In this MA seminar students and instructors read and discuss together a range of scholarly writings related to Japanese religion, philosophy, history and literature. The seminar uses the early-modern period in particular as a case study, examining scholarly works on this period in the fields of history, religion and literature to allow students to discover the power of inter-disciplinary research in the area studies fields. By trying to map out a ‘state of the field’ of research on a range of areas of Tokugawa Japanese society, the seminar demonstrates research trends and methodologies which are also highly relevant to studies on other periods of Japanese history. Readings for the course thereby include a mixture of theoretical and scholarly work relating both to the fields of history, literature and religion in general, and to the case of Japan in particular.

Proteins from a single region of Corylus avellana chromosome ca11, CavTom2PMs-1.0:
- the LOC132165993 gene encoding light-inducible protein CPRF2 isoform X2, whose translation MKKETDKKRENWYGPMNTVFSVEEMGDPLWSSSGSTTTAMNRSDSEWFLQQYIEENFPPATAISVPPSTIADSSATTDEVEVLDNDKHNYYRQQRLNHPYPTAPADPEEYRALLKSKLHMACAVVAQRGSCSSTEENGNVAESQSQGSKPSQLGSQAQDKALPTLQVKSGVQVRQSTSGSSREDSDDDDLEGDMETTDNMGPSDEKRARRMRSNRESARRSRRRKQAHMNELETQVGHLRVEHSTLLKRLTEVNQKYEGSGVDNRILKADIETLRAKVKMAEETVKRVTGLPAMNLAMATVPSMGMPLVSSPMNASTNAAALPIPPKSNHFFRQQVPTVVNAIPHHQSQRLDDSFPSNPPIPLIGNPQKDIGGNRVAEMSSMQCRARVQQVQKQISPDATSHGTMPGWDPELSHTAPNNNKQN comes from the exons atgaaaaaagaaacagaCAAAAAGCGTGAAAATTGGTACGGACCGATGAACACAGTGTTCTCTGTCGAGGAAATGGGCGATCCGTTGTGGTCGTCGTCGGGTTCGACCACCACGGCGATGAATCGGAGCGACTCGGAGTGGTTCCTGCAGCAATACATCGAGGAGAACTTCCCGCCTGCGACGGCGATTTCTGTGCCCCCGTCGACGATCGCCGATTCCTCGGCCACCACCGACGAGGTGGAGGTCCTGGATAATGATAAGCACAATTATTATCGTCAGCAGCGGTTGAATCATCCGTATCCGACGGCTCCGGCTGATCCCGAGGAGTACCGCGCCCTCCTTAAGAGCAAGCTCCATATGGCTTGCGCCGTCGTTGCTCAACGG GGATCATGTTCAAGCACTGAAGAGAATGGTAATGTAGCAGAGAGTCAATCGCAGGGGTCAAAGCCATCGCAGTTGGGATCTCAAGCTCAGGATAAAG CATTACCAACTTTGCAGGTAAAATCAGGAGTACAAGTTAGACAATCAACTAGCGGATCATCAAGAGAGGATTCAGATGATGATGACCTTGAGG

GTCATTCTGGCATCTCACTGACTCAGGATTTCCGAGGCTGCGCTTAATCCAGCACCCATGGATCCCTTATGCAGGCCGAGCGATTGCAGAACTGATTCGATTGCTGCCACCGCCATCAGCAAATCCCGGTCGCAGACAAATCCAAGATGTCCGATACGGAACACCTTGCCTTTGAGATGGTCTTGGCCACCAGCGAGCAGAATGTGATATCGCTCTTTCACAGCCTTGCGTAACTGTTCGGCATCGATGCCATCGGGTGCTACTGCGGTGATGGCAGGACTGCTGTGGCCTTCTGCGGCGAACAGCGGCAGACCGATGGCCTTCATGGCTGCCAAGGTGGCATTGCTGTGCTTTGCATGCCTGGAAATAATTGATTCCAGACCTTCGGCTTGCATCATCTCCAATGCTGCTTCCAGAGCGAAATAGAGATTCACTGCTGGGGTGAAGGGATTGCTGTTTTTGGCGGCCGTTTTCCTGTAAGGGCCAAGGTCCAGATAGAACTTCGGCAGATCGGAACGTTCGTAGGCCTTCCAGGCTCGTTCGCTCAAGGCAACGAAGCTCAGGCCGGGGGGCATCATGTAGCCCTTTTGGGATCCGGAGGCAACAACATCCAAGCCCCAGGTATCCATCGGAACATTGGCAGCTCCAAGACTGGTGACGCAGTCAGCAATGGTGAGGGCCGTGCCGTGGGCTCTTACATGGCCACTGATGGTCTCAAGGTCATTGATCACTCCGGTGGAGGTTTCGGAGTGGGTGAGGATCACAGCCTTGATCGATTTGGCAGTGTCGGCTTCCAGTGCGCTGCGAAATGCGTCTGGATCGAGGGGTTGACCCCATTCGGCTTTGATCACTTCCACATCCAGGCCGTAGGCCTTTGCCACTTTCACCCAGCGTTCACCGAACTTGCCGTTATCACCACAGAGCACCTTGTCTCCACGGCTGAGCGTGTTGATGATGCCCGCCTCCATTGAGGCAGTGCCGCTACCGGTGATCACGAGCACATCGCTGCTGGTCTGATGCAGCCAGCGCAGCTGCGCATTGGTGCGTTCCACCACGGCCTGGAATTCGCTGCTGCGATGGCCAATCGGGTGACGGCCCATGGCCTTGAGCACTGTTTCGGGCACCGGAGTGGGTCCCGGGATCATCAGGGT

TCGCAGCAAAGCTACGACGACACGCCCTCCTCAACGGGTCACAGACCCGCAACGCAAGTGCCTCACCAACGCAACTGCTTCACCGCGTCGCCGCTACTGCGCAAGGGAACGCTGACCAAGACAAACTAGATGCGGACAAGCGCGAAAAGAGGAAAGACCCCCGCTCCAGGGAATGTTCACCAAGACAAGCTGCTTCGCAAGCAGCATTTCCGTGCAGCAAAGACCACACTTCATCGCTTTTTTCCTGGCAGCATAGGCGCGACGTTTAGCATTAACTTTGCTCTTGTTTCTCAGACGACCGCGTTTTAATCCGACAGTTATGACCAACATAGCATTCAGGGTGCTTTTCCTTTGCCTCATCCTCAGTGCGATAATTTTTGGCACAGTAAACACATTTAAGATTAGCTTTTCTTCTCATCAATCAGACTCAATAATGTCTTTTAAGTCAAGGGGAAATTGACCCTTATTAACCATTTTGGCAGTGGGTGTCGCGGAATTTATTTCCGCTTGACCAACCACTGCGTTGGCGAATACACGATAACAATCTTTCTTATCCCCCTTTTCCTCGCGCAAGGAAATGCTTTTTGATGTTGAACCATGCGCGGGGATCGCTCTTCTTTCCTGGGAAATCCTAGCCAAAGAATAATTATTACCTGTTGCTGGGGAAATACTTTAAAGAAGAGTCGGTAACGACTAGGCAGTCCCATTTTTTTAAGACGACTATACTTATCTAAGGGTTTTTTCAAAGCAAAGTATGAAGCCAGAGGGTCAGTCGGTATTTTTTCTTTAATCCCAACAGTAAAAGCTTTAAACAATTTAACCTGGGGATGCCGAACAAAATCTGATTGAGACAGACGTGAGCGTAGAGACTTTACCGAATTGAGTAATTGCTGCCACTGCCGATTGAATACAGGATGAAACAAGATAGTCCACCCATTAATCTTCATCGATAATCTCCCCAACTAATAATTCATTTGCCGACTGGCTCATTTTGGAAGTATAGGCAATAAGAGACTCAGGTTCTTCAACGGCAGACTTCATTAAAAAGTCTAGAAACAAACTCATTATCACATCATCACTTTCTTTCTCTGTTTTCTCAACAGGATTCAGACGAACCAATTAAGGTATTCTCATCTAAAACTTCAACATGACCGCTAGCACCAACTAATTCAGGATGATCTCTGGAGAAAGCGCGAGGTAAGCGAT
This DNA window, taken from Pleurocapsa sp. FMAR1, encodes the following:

Concrete aims of the seminar include to: 1. introduce students to a range of exemplary scholarly texts in English and (for those who are able) Japanese;
2. develop an awareness of different historical approaches, methodologies and schools;
3. develop a knowledge of the multi-disciplinary way in which historical, literary studies and religious studies writings interact in the academic study of early modern (as well as pre-modern) cultures and societies;
4. give students the capacity to react critically to different approaches and form their own scholarly responses
For more information, check time table.
—> MA timetable
Mode of instruction
Enrollment via uSis is mandatory.